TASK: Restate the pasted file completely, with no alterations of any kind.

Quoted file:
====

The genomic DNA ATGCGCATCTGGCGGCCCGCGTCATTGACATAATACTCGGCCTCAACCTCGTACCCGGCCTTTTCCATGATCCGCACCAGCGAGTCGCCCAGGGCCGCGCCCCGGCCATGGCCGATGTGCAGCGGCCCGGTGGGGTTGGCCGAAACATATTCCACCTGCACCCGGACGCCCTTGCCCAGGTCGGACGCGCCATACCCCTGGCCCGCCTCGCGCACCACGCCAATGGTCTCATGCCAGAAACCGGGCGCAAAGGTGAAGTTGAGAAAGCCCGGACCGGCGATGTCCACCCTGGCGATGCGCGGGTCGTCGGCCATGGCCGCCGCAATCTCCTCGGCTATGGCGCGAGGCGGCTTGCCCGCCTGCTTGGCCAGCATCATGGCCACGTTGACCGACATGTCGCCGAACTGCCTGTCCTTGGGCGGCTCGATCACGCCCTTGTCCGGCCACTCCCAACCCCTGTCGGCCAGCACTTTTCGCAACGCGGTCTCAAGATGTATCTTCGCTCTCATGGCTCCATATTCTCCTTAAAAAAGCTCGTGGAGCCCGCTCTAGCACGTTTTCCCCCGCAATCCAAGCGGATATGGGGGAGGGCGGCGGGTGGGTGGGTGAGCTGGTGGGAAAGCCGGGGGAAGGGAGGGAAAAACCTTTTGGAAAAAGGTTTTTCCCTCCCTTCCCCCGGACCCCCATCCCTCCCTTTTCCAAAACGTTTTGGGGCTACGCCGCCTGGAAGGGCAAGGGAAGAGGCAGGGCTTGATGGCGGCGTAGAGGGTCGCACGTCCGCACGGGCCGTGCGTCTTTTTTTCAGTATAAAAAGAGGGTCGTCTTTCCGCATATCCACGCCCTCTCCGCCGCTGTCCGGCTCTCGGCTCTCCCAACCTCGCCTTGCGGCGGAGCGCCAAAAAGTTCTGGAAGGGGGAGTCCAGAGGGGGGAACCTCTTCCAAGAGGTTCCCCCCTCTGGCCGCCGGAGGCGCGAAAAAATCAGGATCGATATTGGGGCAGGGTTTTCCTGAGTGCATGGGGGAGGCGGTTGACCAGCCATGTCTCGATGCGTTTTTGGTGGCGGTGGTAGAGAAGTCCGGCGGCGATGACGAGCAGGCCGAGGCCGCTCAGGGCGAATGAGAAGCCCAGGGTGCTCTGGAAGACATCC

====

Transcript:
The genomic DNA ATGCGCATCTGGCGGCCCGCGTCATTGACATAATACTCGGCCTCAACCTCGTACCCGGCCTTTTCCATGATCCGCACCAGCGAGTCGCCCAGGGCCGCGCCCCGGCCATGGCCGATGTGCAGCGGCCCGGTGGGGTTGGCCGAAACATATTCCACCTGCACCCGGACGCCCTTGCCCAGGTCGGACGCGCCATACCCCTGGCCCGCCTCGCGCACCACGCCAATGGTCTCATGCCAGAAACCGGGCGCAAAGGTGAAGTTGAGAAAGCCCGGACCGGCGATGTCCACCCTGGCGATGCGCGGGTCGTCGGCCATGGCCGCCGCAATCTCCTCGGCTATGGCGCGAGGCGGCTTGCCCGCCTGCTTGGCCAGCATCATGGCCACGTTGACCGACATGTCGCCGAACTGCCTGTCCTTGGGCGGCTCGATCACGCCCTTGTCCGGCCACTCCCAACCCCTGTCGGCCAGCACTTTTCGCAACGCGGTCTCAAGATGTATCTTCGCTCTCATGGCTCCATATTCTCCTTAAAAAAGCTCGTGGAGCCCGCTCTAGCACGTTTTCCCCCGCAATCCAAGCGGATATGGGGGAGGGCGGCGGGTGGGTGGGTGAGCTGGTGGGAAAGCCGGGGGAAGGGAGGGAAAAACCTTTTGGAAAAAGGTTTTTCCCTCCCTTCCCCCGGACCCCCATCCCTCCCTTTTCCAAAACGTTTTGGGGCTACGCCGCCTGGAAGGGCAAGGGAAGAGGCAGGGCTTGATGGCGGCGTAGAGGGTCGCACGTCCGCACGGGCCGTGCGTCTTTTTTTCAGTATAAAAAGAGGGTCGTCTTTCCGCATATCCACGCCCTCTCCGCCGCTGTCCGGCTCTCGGCTCTCCCAACCTCGCCTTGCGGCGGAGCGCCAAAAAGTTCTGGAAGGGGGAGTCCAGAGGGGGGAACCTCTTCCAAGAGGTTCCCCCCTCTGGCCGCCGGAGGCGCGAAAAAATCAGGATCGATATTGGGGCAGGGTTTTCCTGAGTGCATGGGGGAGGCGGTTGACCAGCCATGTCTCGATGCGTTTTTGGTGGCGGTGGTAGAGAAGTCCGGCGGCGATGACGAGCAGGCCGAGGCCGCTCAGGGCGAATGAGAAGCCCAGGGTGCTCTGGAAGACATCC